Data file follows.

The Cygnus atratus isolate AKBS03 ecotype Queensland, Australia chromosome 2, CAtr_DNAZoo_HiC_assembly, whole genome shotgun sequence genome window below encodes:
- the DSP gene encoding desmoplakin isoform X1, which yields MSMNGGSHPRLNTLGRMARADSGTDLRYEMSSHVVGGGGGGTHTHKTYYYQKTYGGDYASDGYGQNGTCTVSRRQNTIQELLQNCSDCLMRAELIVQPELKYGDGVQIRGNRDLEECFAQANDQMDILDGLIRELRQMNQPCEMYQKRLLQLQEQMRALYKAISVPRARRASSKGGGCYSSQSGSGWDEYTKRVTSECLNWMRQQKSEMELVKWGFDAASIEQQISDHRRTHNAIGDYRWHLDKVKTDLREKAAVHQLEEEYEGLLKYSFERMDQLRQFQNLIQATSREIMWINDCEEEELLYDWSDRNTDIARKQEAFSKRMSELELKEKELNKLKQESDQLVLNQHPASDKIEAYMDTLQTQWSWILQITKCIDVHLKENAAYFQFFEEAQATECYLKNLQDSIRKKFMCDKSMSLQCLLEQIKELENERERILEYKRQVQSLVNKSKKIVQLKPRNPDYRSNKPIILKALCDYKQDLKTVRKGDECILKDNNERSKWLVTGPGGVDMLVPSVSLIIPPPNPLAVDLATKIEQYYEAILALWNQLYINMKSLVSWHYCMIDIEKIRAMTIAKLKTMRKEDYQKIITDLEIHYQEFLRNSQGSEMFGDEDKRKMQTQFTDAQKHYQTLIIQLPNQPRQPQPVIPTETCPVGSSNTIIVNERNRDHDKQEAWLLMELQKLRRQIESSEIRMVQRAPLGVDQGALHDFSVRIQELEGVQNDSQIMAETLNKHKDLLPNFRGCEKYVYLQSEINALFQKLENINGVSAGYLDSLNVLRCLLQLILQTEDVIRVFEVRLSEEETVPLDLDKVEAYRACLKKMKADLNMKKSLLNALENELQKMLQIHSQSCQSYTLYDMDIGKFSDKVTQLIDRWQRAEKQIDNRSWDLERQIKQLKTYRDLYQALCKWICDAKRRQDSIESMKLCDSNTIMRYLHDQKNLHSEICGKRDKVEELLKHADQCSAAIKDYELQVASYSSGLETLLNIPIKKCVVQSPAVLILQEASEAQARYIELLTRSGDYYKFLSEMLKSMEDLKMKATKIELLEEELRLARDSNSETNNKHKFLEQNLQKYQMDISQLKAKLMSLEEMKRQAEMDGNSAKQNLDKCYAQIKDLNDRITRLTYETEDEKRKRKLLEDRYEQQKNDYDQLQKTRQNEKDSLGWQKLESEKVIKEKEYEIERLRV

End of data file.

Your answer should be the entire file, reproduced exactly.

The Cygnus atratus isolate AKBS03 ecotype Queensland, Australia chromosome 2, CAtr_DNAZoo_HiC_assembly, whole genome shotgun sequence genome window below encodes:
- the DSP gene encoding desmoplakin isoform X1, which yields MSMNGGSHPRLNTLGRMARADSGTDLRYEMSSHVVGGGGGGTHTHKTYYYQKTYGGDYASDGYGQNGTCTVSRRQNTIQELLQNCSDCLMRAELIVQPELKYGDGVQIRGNRDLEECFAQANDQMDILDGLIRELRQMNQPCEMYQKRLLQLQEQMRALYKAISVPRARRASSKGGGCYSSQSGSGWDEYTKRVTSECLNWMRQQKSEMELVKWGFDAASIEQQISDHRRTHNAIGDYRWHLDKVKTDLREKAAVHQLEEEYEGLLKYSFERMDQLRQFQNLIQATSREIMWINDCEEEELLYDWSDRNTDIARKQEAFSKRMSELELKEKELNKLKQESDQLVLNQHPASDKIEAYMDTLQTQWSWILQITKCIDVHLKENAAYFQFFEEAQATECYLKNLQDSIRKKFMCDKSMSLQCLLEQIKELENERERILEYKRQVQSLVNKSKKIVQLKPRNPDYRSNKPIILKALCDYKQDLKTVRKGDECILKDNNERSKWLVTGPGGVDMLVPSVSLIIPPPNPLAVDLATKIEQYYEAILALWNQLYINMKSLVSWHYCMIDIEKIRAMTIAKLKTMRKEDYQKIITDLEIHYQEFLRNSQGSEMFGDEDKRKMQTQFTDAQKHYQTLIIQLPNQPRQPQPVIPTETCPVGSSNTIIVNERNRDHDKQEAWLLMELQKLRRQIESSEIRMVQRAPLGVDQGALHDFSVRIQELEGVQNDSQIMAETLNKHKDLLPNFRGCEKYVYLQSEINALFQKLENINGVSAGYLDSLNVLRCLLQLILQTEDVIRVFEVRLSEEETVPLDLDKVEAYRACLKKMKADLNMKKSLLNALENELQKMLQIHSQSCQSYTLYDMDIGKFSDKVTQLIDRWQRAEKQIDNRSWDLERQIKQLKTYRDLYQALCKWICDAKRRQDSIESMKLCDSNTIMRYLHDQKNLHSEICGKRDKVEELLKHADQCSAAIKDYELQVASYSSGLETLLNIPIKKCVVQSPAVLILQEASEAQARYIELLTRSGDYYKFLSEMLKSMEDLKMKATKIELLEEELRLARDSNSETNNKHKFLEQNLQKYQMDISQLKAKLMSLEEMKRQAEMDGNSAKQNLDKCYAQIKDLNDRITRLTYETEDEKRKRKLLEDRYEQQKNDYDQLQKTRQNEKDSLGWQKLESEKVIKEKEYEIERLRV